I Am Desperate for Closure From the Sudden End of a Seven-Month Relationship

Q:

While I (40) was going through my divorce from my now ex-wife, I met a woman (45) online who lived in another country and matched with me. We hit it off and really connected — so much so that she flew to my home country to meet me, and then I spent Christmas and New Year with her in hers. We had an incredible time together both times – it felt like we’d always known each other, had very little conflict, and resolved any ‘scratchiness’ in a mature way. We are both introverts with similar interests, working in a similar (niche) field, and we marvelled over our perfect match.

She is relatively newly out (a year or two, though she never specified even when I asked), and had only had one (non-serious) girlfriend before me.

In the course of our 7-month relationship, she told me she’d love me forever, she loved me unconditionally (!), that she wanted to marry me one day, and all the other romance-fiction things we all want to hear. I do of course recognize a lot of this hyperbole from my early days of coming out, when there are huge professions of love and commitment, which are often tied to the excitement of finding oneself, being with a woman, blah blah. Burner girlfriends are a thing!

After I got home from our Christmas trip, she started pulling away due to work pressure and personal issues, and had what she described as a ‘midlife crisis’. She wanted us to talk less and felt constantly overwhelmed. I respected her space and was fully guided by what she wanted in terms of communication, online time spent together, etc.

We were always due to meet up in February for a few days and stay together at my sister’s house, in a country we were both going to fly to. However, two days beforehand, she got cold feet about staying with me in my family’s home. Having been incredibly patient, supportive, and understanding for the past seven months we’d been together as she faced work challenges, major surgery, family upheaval, and now a personal crisis, I admittedly felt annoyed: I had planned this holiday for almost a year (since before I met her), and I would be visiting my sister, niece and brother-in-law in their new home country for the first time. My girlfriend had essentially invited herself along, though I was really happy for her to be coming, but the focus was always going to be on my family. For this trip, they were my priority.

Despite my annoyance, I remained as patient as I could with my girlfriend, telling her that whatever she decided to do, I would support her. As a fellow introvert, I really dislike staying with people and I fully understood where she was coming from. I was supportive, but also felt that as a 45-year-old woman, it was up to her to ultimately decide what she did and didn’t feel comfortable with, rather than lumping it on me two days before we were due to meet.

I did my best to handle my resentment privately, but told her I was anxious about us meeting up as things had been ‘off’ between us, and I didn’t want to have to focus on our relationship when I’d planned to be putting all my energy and attention into my family. I was flying around the world to see them, they were hosting me, and my girlfriend had simply asked if she could join. Everyone was excited to meet her (maybe a lot of pressure — I get it), but the bottom line was that I wanted to focus on my family and not my relationship issues.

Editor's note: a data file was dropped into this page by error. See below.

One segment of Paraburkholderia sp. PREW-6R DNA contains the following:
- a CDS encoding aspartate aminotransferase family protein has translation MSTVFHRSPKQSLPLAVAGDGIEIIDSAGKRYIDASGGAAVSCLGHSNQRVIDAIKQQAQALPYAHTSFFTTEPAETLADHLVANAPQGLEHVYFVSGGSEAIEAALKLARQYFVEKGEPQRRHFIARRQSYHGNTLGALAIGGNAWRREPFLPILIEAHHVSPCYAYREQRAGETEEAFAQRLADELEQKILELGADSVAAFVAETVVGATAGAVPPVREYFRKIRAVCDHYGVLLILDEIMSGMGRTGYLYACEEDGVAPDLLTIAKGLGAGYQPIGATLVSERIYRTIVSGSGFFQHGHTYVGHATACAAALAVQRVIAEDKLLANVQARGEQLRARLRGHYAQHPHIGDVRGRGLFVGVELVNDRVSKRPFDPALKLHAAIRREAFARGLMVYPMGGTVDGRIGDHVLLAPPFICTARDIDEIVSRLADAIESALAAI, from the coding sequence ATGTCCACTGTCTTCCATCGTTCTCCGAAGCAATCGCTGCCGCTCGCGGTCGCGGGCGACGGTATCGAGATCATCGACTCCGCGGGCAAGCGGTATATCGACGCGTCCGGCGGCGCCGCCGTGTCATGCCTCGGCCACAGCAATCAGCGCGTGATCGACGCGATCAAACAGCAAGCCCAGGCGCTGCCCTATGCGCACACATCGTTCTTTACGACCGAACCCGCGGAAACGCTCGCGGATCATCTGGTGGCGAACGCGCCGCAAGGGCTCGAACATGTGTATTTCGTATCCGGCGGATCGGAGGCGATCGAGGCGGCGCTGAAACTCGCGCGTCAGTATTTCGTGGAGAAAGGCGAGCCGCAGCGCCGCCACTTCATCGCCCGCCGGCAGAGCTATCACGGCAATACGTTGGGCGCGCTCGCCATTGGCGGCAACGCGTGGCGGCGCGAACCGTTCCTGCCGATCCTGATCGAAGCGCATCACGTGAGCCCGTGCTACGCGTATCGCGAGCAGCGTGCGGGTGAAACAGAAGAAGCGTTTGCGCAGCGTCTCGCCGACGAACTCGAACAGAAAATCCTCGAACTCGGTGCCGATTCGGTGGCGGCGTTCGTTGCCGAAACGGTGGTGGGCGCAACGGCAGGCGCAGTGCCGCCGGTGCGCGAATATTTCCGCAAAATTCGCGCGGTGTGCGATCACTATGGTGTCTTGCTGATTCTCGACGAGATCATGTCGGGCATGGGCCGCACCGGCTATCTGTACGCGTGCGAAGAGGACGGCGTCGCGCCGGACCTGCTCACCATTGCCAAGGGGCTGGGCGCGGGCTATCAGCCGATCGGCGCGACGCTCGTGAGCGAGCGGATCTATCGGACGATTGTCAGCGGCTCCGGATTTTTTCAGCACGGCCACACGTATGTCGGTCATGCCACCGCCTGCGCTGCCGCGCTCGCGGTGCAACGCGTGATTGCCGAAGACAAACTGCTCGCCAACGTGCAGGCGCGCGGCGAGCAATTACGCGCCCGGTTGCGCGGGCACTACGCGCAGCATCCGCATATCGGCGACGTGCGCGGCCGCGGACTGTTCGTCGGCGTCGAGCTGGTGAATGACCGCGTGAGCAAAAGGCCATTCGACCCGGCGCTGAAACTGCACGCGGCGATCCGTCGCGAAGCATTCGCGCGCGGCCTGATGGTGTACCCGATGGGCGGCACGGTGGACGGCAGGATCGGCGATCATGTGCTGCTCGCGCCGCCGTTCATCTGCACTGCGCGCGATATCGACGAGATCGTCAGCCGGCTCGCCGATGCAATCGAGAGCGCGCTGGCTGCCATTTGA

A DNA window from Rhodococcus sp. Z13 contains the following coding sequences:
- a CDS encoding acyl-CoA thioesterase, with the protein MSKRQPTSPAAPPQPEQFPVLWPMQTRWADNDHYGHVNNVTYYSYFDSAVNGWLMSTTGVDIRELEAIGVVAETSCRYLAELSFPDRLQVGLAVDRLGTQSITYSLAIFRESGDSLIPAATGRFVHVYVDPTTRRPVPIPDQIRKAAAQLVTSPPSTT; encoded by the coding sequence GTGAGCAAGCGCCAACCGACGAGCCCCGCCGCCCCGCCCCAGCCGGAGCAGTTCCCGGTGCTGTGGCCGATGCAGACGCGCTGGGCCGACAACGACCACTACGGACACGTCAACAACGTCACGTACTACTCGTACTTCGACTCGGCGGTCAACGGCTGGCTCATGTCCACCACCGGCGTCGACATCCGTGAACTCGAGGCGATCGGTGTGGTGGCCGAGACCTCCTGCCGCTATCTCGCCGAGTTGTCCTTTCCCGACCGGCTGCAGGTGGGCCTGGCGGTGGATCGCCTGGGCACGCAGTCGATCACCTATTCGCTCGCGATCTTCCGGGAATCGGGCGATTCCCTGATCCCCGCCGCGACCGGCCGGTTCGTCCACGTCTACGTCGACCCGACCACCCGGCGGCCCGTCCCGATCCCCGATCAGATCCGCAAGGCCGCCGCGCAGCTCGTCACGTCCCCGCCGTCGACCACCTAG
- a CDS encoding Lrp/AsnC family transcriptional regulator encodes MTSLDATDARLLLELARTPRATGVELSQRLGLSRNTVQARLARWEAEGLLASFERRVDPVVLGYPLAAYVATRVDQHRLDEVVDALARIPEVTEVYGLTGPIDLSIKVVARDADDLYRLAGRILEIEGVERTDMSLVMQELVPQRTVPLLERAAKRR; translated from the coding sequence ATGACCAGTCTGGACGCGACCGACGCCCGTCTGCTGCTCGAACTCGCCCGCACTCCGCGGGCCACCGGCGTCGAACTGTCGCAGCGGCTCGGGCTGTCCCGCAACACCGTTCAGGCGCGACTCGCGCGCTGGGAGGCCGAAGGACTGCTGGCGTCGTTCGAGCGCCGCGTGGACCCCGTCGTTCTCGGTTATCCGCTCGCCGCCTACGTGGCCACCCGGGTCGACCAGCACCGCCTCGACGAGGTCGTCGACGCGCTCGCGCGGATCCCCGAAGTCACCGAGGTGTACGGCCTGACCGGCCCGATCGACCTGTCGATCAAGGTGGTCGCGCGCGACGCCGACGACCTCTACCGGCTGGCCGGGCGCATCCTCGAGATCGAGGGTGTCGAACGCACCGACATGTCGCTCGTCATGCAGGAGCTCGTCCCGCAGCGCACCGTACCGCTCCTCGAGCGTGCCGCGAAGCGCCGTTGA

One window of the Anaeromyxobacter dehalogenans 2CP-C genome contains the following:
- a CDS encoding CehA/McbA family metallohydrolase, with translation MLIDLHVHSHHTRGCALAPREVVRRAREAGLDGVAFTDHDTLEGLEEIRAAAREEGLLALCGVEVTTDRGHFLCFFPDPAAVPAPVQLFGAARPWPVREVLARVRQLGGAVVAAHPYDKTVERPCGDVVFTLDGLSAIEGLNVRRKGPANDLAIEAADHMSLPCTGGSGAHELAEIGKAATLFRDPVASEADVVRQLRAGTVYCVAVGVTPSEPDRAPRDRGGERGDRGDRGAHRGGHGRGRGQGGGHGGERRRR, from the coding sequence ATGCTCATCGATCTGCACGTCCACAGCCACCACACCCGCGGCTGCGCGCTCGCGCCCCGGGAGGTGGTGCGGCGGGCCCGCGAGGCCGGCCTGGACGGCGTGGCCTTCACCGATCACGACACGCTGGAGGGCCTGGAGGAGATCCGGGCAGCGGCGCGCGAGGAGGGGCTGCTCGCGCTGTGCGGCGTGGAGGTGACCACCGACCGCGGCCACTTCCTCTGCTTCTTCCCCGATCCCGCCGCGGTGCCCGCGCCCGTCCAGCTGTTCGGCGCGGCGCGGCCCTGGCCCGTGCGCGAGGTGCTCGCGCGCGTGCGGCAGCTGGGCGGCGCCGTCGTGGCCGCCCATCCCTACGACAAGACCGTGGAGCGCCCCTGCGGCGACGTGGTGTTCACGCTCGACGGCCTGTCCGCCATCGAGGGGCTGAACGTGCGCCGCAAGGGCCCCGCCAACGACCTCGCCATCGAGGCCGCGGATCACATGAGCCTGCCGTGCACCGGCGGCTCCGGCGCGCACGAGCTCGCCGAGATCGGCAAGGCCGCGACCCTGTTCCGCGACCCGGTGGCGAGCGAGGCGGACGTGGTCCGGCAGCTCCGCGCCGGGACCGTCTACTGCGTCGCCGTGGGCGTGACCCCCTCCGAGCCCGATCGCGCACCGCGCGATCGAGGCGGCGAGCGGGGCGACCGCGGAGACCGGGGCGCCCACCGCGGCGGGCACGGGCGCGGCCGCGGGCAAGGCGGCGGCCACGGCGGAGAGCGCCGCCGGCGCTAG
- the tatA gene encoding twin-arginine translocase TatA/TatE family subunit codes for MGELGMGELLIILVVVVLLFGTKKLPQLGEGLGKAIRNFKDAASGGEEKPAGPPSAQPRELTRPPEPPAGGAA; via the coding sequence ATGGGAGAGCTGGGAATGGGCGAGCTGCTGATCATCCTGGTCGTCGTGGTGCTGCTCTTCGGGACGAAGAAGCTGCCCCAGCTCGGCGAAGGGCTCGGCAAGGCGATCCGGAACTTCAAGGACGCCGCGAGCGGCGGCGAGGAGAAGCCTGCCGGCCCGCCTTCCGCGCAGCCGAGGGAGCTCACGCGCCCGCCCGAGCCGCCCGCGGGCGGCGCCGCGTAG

I suggested that maybe we shelve the idea of meeting up at my sister’s house and instead wait until May, when she was due to come to my home country for a month. She agreed, and then promptly broke up with me, telling me we were a ‘communication mismatch’, that I don’t understand her industry (nuts, since we are in the same one!) and I don’t ‘listen to her’. She had said she’d wanted me to comfort her when she’d said she was uncomfortable staying at my sister’s, and I hadn’t done that. I could tell she’d made her decision and even asked if there was someone else, since the breakup was so sudden. She said no, and I believe her.

I was very upset, and very, very angry. I felt that she had promised all these things to me throughout our relationship, things I knew in my gut she shouldn’t be promising, and she simply ditched me when we hadn’t seen eye to eye. I spent a few weeks really angry, then started feeling a lot better and barely thinking about her.

Now, it’s been three months since the breakup, and I find myself back to thinking about her – but now, with sadness. I miss her, and wish I could reach out to her, but after our 5-minute break-up call late at night, I never heard from her again — save for a brief WhatsApp message in which she said if I ever had ‘questions’ for her, I was ‘welcome to ask’ (this was after I’d sent an angry post-breakup message about how I didn’t think she was really gay) — and then blocked me!

After some weeks, I emailed her a long, heartfelt goodbye letter (not to win her back), and had no reply. This radio silence and ongoing blocking has left me confused, angry, and lacking closure, and now, back to feeling sad.

I really want to reach out to her. I feel the relationship had so much potential, and she seemed so in love with me, and so sure about us. She even spoke about us one day moving to her home country together, and seemed to have a solid plan in place! I loved her and I miss her.

I don’t understand why she pulled away and then, virtually out of the blue, broke up with me and blocked me. I miss her, I dream about her, and I can’t even stalk her online because she doesn’t use social media! (Maybe this is for the best).

Should I try reaching out to her one more time, asking if we can talk (phone or video), and try to get to the bottom of what went wrong, for my peace of mind? Or am I wasting my time? Could her ‘midlife crisis’ be the reason she broke up with me? Is she struggling with her gayness? I am desperate for closure and any light you could shine on this would be most helpful! I don’t want to seem desperate in reaching out to her but I also really want closure!

A:

Breakups are hard no matter how long the relationship lasted. And I understand your sadness and your desire for closure. It is extremely human to want closure after a relationship ends suddenly with someone we felt a genuine close connection with. I am, however, going to give you a bit of tough love today.

Let’s start here: You write about all the intensely romantic stuff said about the beginning of the relationship and attribute this to the fact that your ex was newly out. And sure, I think that could be playing a role here. But I think even beyond being newly out, it’s just common for New Relationship Energy to yield hyperbolic declarations of love and romance. This is especially true in long distance relationships, too. All of my relationships have started out long distance, so believe me when I say long distance relationships are real! They do, however, also sometimes come with different stakes than other relationships. For some people, it’s easier to make grand declarations of love over the phone or in messages or even in person when they know they’re going to turn around and head back to their own place. I’m not saying the feelings she expressed weren’t real; I just mean that sometimes it’s easier to say things earlier on when it comes to long distance relationships. It’s also easier for things to remain pretty conflict-free. You’re with each other for fixed amount of times, so there’s a tendency to focus on positive, easy things and ignore the “scratichness.” I’m not saying any of this to downplay the relationship and what you had but rather just to add some more context for why she may have made big declarations early on and then started pulling back.